BACKGROUNDER: 3Ps Cod: Sector Shares, Spawning Timing, Seasonality & Sector Decision in 1997


1. 3Ps Cod Sector Shares

  • Local offshore harvester’s quota share is only 12% of the total allowable catch for 3Ps cod. In fact, France (vis St. Pierre et Miquelon) has a higher allocation than the local offshore sector.
  • The lion’s share of 3Ps cod is caught by seasonal inshore fishers. Offshore fishers have no objection to the inshore’s significant quota share, understanding the need for a balanced fishery, one that protects the viability of all sectors.
  • Although the greater than 100-foot sector only has 12% of the Total Allowable Catch (TAC) for 3Ps cod, that small share goes a long way towards employment and stability for the industry during a healthy 3Ps cod fishery.
    • It keeps 215 people working at Icewater Seafoods plant in Arnold’s Cove during the winter months when no other NL cod is available to be processed.
    • It provides good paying jobs for year-round harvesters on local offshore vessels, who also deserve to have their livelihoods protected. Like inshore harvesters, offshore harvesters are hardworking Newfoundlanders and Labradorians working to support their families and communities.
    • It allows the Newfoundland cod industry to fulfill year-round contracts to premium markets, securing market access. This market access means better value for inshore harvesters when they sell their fish.

2. Important Facts on Spawning and “Pre-Spawning Aggregations”

  • It has been verified by DFO that the late season offshore fishery does not interfere with the 3Ps cod spawning period. In DFO’s stock assessment of NAFO subdivision 3Ps cod, page 4 of each document clearly identifies spawning season as late March to early June. This fishery is open to all sectors through February. (See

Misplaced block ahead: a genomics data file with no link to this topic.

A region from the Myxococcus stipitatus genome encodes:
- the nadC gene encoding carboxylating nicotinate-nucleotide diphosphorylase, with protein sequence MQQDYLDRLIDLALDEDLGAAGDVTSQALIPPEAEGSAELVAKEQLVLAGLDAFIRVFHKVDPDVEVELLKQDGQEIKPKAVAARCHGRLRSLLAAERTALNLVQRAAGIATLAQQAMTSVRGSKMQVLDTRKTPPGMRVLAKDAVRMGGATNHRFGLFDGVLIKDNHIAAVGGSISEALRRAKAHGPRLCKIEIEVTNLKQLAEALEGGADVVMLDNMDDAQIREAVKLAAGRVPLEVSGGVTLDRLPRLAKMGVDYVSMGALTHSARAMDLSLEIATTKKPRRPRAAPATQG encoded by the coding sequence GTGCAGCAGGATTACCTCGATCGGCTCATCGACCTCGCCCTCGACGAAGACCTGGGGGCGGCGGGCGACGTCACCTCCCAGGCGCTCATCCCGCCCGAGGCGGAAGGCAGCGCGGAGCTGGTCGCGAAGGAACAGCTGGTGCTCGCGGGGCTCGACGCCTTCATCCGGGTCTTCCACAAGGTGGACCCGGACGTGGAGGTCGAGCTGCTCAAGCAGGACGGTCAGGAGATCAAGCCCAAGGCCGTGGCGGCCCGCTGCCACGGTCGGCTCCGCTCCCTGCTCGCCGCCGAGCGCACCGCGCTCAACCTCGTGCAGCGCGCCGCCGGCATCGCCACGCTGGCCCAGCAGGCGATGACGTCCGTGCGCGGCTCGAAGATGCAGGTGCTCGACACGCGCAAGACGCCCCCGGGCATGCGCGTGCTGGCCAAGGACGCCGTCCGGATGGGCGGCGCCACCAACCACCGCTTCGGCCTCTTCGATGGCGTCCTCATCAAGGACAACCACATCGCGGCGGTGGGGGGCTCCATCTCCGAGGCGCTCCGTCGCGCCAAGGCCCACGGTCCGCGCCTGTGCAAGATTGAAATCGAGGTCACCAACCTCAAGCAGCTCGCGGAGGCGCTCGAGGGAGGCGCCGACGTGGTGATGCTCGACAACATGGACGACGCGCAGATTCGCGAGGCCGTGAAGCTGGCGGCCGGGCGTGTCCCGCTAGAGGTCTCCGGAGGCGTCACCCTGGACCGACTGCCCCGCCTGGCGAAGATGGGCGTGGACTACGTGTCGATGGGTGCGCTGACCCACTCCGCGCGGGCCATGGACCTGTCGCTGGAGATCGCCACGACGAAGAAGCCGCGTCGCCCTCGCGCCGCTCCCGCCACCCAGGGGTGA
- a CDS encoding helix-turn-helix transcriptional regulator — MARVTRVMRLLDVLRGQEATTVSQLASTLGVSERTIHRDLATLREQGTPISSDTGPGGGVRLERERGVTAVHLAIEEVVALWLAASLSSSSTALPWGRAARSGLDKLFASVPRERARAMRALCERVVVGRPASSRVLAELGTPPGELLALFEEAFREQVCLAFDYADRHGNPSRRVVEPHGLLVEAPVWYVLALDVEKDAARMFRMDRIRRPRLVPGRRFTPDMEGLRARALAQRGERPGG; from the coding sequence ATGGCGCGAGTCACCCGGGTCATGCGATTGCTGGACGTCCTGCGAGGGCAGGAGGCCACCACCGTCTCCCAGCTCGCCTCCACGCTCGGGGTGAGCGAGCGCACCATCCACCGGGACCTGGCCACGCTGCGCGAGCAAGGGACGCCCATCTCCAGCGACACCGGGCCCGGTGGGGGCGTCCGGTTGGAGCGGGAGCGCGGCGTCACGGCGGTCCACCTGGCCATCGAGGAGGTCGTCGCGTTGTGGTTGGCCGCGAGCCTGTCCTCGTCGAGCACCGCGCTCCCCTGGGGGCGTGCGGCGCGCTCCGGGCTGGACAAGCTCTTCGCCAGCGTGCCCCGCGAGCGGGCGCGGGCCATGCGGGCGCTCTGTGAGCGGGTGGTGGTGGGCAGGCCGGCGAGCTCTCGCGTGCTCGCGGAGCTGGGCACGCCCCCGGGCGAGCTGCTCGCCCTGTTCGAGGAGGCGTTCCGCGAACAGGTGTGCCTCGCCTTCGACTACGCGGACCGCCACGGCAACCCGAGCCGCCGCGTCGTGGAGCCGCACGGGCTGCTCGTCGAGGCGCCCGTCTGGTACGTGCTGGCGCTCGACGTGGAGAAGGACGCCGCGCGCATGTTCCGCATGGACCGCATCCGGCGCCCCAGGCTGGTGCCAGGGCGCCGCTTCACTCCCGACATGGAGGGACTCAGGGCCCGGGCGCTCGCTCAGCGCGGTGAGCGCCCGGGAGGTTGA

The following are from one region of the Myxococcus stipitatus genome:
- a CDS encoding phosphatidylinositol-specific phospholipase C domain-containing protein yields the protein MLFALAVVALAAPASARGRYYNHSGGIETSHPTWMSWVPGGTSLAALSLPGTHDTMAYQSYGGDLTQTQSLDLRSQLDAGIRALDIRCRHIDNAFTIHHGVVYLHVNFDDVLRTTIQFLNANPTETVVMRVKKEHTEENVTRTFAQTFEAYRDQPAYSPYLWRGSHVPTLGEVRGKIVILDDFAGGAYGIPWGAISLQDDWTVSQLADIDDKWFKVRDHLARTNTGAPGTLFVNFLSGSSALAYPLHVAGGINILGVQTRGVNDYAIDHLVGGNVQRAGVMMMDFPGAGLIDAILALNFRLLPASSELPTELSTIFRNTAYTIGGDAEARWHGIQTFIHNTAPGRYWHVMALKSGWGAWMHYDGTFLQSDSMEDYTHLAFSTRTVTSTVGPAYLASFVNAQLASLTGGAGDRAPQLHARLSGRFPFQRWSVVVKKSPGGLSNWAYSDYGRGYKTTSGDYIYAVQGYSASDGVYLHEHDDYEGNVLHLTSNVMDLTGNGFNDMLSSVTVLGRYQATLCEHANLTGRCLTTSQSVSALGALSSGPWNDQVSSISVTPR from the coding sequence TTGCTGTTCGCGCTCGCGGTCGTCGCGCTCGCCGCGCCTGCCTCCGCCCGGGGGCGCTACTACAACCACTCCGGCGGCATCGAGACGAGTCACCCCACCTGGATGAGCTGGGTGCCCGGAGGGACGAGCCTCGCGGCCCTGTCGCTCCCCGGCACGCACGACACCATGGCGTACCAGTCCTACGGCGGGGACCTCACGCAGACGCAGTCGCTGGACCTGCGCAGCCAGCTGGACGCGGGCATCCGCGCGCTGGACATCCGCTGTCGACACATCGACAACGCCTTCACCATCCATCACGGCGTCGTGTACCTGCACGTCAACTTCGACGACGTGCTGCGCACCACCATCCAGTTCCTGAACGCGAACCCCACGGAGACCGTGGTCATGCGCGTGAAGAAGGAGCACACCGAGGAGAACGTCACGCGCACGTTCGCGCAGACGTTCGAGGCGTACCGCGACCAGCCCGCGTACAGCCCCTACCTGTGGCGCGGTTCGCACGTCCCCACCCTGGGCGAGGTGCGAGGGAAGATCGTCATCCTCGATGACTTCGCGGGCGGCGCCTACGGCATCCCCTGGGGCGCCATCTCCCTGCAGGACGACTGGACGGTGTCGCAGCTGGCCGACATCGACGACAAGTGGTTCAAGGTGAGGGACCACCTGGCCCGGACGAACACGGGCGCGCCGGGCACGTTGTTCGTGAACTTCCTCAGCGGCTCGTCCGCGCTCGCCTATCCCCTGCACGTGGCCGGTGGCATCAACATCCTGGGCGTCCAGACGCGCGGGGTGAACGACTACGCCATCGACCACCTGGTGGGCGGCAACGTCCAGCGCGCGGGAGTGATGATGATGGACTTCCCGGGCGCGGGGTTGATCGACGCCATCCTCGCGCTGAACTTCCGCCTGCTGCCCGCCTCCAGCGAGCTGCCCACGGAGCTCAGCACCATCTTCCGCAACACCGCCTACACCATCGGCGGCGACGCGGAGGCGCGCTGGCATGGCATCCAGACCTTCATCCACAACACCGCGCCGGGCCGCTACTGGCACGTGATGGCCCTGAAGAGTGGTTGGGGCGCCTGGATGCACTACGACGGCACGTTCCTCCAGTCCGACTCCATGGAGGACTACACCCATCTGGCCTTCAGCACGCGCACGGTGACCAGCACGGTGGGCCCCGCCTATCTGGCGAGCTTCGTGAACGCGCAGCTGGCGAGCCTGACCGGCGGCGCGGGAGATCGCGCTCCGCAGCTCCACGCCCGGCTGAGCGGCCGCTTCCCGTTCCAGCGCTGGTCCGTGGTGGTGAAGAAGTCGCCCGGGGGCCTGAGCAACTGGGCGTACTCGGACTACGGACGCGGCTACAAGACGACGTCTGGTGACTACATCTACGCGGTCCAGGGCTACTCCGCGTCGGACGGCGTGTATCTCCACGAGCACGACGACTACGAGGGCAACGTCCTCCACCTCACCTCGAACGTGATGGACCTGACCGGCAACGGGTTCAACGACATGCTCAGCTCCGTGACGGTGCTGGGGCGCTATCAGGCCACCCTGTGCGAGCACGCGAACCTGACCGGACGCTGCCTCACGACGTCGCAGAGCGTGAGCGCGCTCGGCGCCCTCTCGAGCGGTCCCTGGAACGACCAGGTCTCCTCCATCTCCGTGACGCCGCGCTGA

• The offshore 3Ps fishery takes place between November and February, clear of the spawning season. There is evidence that suggests that the May inshore fishery may interact with spawning cod (which has been confirmed by DFO Science). The conservation impacts of this are unknown.
  • The term “pre-spawning aggregations” is poorly defined and really relates to any aggregation of fish that is not spawning. Generally, the challenge of fisheries management is to ensure that harvesters do not remove too much fish – the timing of those removals is of lesser importance.
  • There is no scientific evidence that there is a conservation problem in harvesting over-wintering (pre-spawning) cod when they are in their peak quality condition. Claims made otherwise are irresponsible.  

3. 3Ps Cod Harvesting Season – January Harvesting Part of 2019-2020 Season

  • The 3Ps cod quota year begins April 1 and concludes March 31 (although it is typically open to harvesting late May through Feb 28).
  • The offshore sector focuses on late season harvesting when quality is highest and when product is needed to sustain onshore processing jobs in Arnold’s Cove. For that reason, the offshore sector typically begins its harvest late in the year, harvesting the same allocation and season that the inshore begins fishing in May.